Today, for Easter week, we bring you a recipe for Gumbo z'Herbes by Leah Chase and Sara Roahen. Gumbo z'Herbes is traditionally eaten in New Orleans on Holy (Maundy) Thursday, so you've got a couple of days to gather your ingredients and prepare this labor-intensive—but oh-so-worth-it—gumbo.
|Leah Chase (l) and Sara Roahen.|
from the Southern Foodways Alliance Community Cookbook (UGA Press 2010, edited by Sara Roahen and John T. Edge)
Much was lost in the wake of the levee failures that followed Hurricane Katrina. Armed with a sense of collective responsibility to avoid further losses, many work to preserve what remains. We do that, in part, by recovering imperiled culinary traditions. Gumbo z'Herbes is an example of a dish that, at least to outlanders, was little known before the storm and is now better known. Leah Chase, who cooked this gumbo for innumerable post-Katrina events, is largely responsible for that.
Leah grew up eating green gumbo every Holy Thursday in Madisonville, Louisiana. The idea then, and now, was to feast on the hearty, meat-heavy soup before fasting on Good Friday. This recipe is an expansion of Leah's original, amended after she and Sara Roahen shopped and cooked together. Leah says that Creoles always add filé to their gumbo z'herbes, even though few recipes call for it.
|Maundy Thursday Gumbo z'Herbes at Dooky Chase Restaurant in New Orleans. Photo by Dave Grunfeld for the Times-Picayune, 2011.|
2 ham shanks
1 gallon of water
Between 7 and 11 of the following greens, to total 6–8 lbs: collard, mustard, turnip, spinach, cabbage, carrot tops, beet tops, arugula, parsley, green onions, watercress, romaine, curly endive, kale, radish tops, and/or pepper grass
3 medium yellow onions, roughly chopped
8 whole garlic cloves, peeled
2 lbs. fresh hot sausage
1 lb. chicken drumettes
1 lb. andouille sausage, cut into 1/2-inch slices
1 lb. smoked pork sausage, cut into 1/2-inch slices
1 lb. beef stew meat, cut into 1/2-inch pieces
8 oz. ham, cut into 1/2-inch pieces
1 cup all-purpose flour
3 tsp. dried thyme
2 tsp. ground cayenne pepper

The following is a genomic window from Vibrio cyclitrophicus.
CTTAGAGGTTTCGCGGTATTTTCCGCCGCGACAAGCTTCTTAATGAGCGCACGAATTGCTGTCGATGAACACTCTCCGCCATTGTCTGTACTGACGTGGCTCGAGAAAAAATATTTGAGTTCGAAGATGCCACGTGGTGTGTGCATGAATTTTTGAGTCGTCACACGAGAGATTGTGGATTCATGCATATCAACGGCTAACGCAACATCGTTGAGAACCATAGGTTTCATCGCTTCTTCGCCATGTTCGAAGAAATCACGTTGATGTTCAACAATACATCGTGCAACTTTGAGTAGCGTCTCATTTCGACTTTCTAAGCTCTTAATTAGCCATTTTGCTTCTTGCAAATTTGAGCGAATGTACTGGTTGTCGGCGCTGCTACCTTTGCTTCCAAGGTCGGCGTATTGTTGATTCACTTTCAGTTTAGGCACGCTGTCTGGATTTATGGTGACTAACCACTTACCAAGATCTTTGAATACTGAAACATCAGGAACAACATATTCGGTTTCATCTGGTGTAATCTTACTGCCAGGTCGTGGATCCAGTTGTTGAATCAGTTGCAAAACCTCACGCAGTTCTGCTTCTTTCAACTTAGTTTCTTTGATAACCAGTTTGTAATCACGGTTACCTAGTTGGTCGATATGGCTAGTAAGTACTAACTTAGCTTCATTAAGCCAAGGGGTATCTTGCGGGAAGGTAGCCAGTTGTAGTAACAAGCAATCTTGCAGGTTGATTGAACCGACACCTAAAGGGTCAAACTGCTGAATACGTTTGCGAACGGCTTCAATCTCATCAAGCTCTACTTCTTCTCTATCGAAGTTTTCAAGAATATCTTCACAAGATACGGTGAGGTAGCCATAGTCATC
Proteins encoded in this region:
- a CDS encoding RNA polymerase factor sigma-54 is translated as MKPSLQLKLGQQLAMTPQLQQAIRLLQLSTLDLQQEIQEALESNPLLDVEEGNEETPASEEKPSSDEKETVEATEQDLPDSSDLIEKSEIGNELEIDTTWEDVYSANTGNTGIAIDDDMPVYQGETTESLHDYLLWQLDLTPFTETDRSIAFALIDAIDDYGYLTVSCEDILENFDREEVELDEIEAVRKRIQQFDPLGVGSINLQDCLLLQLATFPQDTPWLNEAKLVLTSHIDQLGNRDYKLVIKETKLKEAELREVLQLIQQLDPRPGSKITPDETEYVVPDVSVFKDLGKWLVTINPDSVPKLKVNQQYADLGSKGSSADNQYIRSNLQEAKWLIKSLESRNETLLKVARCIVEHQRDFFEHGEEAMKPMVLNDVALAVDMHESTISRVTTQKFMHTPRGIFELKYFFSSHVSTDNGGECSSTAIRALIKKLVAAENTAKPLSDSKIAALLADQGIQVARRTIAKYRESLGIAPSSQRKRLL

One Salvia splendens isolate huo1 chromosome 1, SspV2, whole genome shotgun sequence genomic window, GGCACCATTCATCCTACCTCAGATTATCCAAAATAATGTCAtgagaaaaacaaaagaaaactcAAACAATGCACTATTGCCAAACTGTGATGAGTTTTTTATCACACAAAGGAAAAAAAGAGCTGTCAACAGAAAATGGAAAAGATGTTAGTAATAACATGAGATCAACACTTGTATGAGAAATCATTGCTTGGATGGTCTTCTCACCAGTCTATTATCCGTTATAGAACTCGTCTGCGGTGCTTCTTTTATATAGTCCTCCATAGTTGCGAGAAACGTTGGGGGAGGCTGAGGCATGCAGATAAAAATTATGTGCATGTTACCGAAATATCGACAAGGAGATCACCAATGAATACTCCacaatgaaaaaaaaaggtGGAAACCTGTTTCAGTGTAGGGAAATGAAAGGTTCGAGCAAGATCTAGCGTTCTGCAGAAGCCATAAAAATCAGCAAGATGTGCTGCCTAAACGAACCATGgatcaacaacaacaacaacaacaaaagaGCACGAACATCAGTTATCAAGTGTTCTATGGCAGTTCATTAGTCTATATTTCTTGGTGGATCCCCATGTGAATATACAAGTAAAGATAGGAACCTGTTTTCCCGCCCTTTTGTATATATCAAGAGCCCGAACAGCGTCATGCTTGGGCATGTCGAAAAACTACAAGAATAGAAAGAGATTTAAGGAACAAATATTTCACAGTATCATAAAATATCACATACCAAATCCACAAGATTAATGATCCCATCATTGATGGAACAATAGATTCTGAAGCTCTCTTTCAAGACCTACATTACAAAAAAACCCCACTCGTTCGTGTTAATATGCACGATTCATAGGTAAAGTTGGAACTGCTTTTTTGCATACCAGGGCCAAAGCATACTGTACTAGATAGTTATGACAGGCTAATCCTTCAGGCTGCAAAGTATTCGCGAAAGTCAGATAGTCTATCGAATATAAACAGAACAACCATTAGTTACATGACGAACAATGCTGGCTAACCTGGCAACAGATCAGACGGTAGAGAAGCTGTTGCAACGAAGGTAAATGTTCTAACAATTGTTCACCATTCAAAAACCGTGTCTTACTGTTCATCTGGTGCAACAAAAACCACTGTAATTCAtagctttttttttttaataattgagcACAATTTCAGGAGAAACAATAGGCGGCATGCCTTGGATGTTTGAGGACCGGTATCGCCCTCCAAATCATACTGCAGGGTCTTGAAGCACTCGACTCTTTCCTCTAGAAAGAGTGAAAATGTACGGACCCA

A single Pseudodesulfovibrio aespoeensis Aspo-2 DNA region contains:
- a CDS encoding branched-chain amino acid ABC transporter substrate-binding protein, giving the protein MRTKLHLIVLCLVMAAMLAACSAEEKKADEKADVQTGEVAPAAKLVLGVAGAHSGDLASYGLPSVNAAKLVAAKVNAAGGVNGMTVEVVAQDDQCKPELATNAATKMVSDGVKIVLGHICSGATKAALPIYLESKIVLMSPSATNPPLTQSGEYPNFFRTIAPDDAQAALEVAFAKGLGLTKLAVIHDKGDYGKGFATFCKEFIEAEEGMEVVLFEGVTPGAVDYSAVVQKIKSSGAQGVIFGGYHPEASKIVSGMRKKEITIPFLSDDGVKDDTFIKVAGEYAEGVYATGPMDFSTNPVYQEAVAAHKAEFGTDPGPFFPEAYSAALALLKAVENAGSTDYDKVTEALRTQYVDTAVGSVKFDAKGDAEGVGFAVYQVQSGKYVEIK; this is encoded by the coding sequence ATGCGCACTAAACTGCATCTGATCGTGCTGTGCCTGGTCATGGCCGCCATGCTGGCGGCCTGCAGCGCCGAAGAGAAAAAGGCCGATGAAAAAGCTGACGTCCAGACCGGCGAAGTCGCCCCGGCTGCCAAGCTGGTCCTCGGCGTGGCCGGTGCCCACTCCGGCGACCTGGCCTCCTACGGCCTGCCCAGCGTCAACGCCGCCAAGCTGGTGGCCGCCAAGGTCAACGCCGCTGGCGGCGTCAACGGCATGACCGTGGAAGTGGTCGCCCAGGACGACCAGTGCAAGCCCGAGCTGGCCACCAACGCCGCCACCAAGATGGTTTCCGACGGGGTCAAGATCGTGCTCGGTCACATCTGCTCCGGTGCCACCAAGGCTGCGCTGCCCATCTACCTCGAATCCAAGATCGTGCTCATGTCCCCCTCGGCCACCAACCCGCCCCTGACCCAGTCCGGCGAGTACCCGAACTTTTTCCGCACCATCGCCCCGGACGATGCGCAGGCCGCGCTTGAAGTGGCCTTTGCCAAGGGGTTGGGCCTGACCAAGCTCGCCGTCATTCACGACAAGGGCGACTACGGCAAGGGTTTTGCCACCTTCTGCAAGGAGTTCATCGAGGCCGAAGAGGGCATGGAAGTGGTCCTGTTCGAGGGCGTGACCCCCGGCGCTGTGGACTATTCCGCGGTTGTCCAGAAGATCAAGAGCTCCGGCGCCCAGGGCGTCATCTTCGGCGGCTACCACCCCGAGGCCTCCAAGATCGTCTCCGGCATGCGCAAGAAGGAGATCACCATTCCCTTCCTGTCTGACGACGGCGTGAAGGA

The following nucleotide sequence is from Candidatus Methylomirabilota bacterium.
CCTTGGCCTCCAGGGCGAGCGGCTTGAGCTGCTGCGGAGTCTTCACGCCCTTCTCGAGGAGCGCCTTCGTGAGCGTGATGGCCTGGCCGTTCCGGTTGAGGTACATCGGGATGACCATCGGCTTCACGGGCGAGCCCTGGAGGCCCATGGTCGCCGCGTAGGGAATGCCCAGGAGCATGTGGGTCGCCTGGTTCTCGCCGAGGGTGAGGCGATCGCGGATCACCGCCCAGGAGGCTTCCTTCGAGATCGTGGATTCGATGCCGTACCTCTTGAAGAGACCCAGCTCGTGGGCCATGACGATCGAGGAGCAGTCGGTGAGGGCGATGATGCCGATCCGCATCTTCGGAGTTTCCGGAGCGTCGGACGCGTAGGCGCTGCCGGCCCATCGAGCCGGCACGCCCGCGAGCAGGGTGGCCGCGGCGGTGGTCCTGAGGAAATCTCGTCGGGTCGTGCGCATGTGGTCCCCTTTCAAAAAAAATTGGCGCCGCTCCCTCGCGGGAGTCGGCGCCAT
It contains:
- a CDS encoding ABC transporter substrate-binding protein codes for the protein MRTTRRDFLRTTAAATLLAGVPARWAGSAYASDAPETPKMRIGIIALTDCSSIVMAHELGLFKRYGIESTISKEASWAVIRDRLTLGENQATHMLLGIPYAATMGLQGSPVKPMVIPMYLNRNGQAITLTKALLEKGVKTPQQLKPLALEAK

3 bay leaves
2 tsp. salt
1/2 tsp. filé powder (optional)
Hot, cooked white rice for serving
Place the ham shanks and water in a large pot. Bring to a boil over high heat; reduce the heat to medium-low and let simmer until needed.
Wash all of the greens thoroughly in salt water, being sure to remove any grit, discolored outer leaves, and tough stems. Rinse in a bath of plain water. (A clean double sink works well for this.) Drain the greens in a colander. Place the greens, onions, and garlic in a very large stockpot and cover with water. (If all of the vegetables won't fit in the pot, cook them in batches, using the same cooking liquid for each batch.) Bring to a boil, reduce the heat, and simmer until the greens are very tender, about 45 minutes. Use a slotted spoon to transfer the cooked greens into a large bowl to cool for a few minutes. Pour cooking liquid into a large bowl and set it aside. Working in batches, puree the greens in a food processor or by running them through a meat grinder. Use a little cooking liquid to loosen the puree, if needed. Transfer the puree into a large bowl and set aside.
Cook the fresh sausage in a large skillet over medium heat until it renders its fat and moisture, breaking up the sausage with teh side of a spoon. Transfer with a slotted spoon into a large bowl and set aside. Brown the chicken in the rendered sausage fat over medium-high heat and then transfer with a slotted spoon to the bowl with the cooked sausage. (The chicken will cook more later, so it does not need to cook through at this point. Set the skillet and the drippings aside.
Remove the ham shanks from their cooking liquid, reserving the liquid to use as stock. When cool enough to handle, pull the meat from the bones. Chop the meat into bite-sized pieces and add it to the bowl with the sausage and chicken. Discard the bones and the fat. Pour the ham stock into a large bowl and set it aside.
Return the vegetable puree to the large stock pot. Add the hot sausage, chicken, andouille, smoked pork sausage, stew beef, ham-shank meat, and chopped ham. (If it will not fit into one pot, divide between two pots.) Cover with equal parts ham stock and greens-cooking liquid and bring to a simmer over medium-high heat.
To make the roux, place the skillet containing the hot sausage pan drippings over medium-high heat. Sprinkle the flour over the drippings and stir well with a wooden spoon. If the mixture is dry and crumbly, stir in enough vegetable oil to make a smooth, thick paste. Cook, stirring constantly, slowly, and intently until the roux turns light brown. (This isn't a dark roux, but the flour should be cooked.) Drop tablespoons of roux into the simmering gumbo, stirring well after each addition. Stir in the thyme, cayenne, bay leaves, and salt. Simmer the gumbo until the stew meat is tender and the chicken is cooked through, about 1 hour. Stir often to prevent scorching. If the gumbo gets too thick to stir, add more stock or water.
If desired, slowly add the filé at the end of cooking. (It will lump if you're not careful.) Serve hot over cooked white rice.
—Leah Chase and Sara Roahen of New Orleans, Louisiana